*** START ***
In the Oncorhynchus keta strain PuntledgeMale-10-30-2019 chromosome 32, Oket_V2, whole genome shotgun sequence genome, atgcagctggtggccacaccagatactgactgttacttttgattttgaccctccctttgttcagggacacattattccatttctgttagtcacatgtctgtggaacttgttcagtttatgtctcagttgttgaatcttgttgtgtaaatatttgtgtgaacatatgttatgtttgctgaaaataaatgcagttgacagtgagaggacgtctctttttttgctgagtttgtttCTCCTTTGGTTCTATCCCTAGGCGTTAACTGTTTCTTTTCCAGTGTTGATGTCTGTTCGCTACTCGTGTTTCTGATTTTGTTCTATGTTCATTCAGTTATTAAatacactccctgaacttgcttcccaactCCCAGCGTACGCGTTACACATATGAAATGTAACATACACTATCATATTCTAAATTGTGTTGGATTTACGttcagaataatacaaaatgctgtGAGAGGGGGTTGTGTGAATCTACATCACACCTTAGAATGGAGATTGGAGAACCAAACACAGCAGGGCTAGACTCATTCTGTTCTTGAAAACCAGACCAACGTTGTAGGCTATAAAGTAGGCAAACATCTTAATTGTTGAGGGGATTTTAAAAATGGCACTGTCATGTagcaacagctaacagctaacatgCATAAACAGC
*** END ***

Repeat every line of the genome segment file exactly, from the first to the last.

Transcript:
In the Oncorhynchus keta strain PuntledgeMale-10-30-2019 chromosome 32, Oket_V2, whole genome shotgun sequence genome, atgcagctggtggccacaccagatactgactgttacttttgattttgaccctccctttgttcagggacacattattccatttctgttagtcacatgtctgtggaacttgttcagtttatgtctcagttgttgaatcttgttgtgtaaatatttgtgtgaacatatgttatgtttgctgaaaataaatgcagttgacagtgagaggacgtctctttttttgctgagtttgtttCTCCTTTGGTTCTATCCCTAGGCGTTAACTGTTTCTTTTCCAGTGTTGATGTCTGTTCGCTACTCGTGTTTCTGATTTTGTTCTATGTTCATTCAGTTATTAAatacactccctgaacttgcttcccaactCCCAGCGTACGCGTTACACATATGAAATGTAACATACACTATCATATTCTAAATTGTGTTGGATTTACGttcagaataatacaaaatgctgtGAGAGGGGGTTGTGTGAATCTACATCACACCTTAGAATGGAGATTGGAGAACCAAACACAGCAGGGCTAGACTCATTCTGTTCTTGAAAACCAGACCAACGTTGTAGGCTATAAAGTAGGCAAACATCTTAATTGTTGAGGGGATTTTAAAAATGGCACTGTCATGTagcaacagctaacagctaacatgCATAAACAGC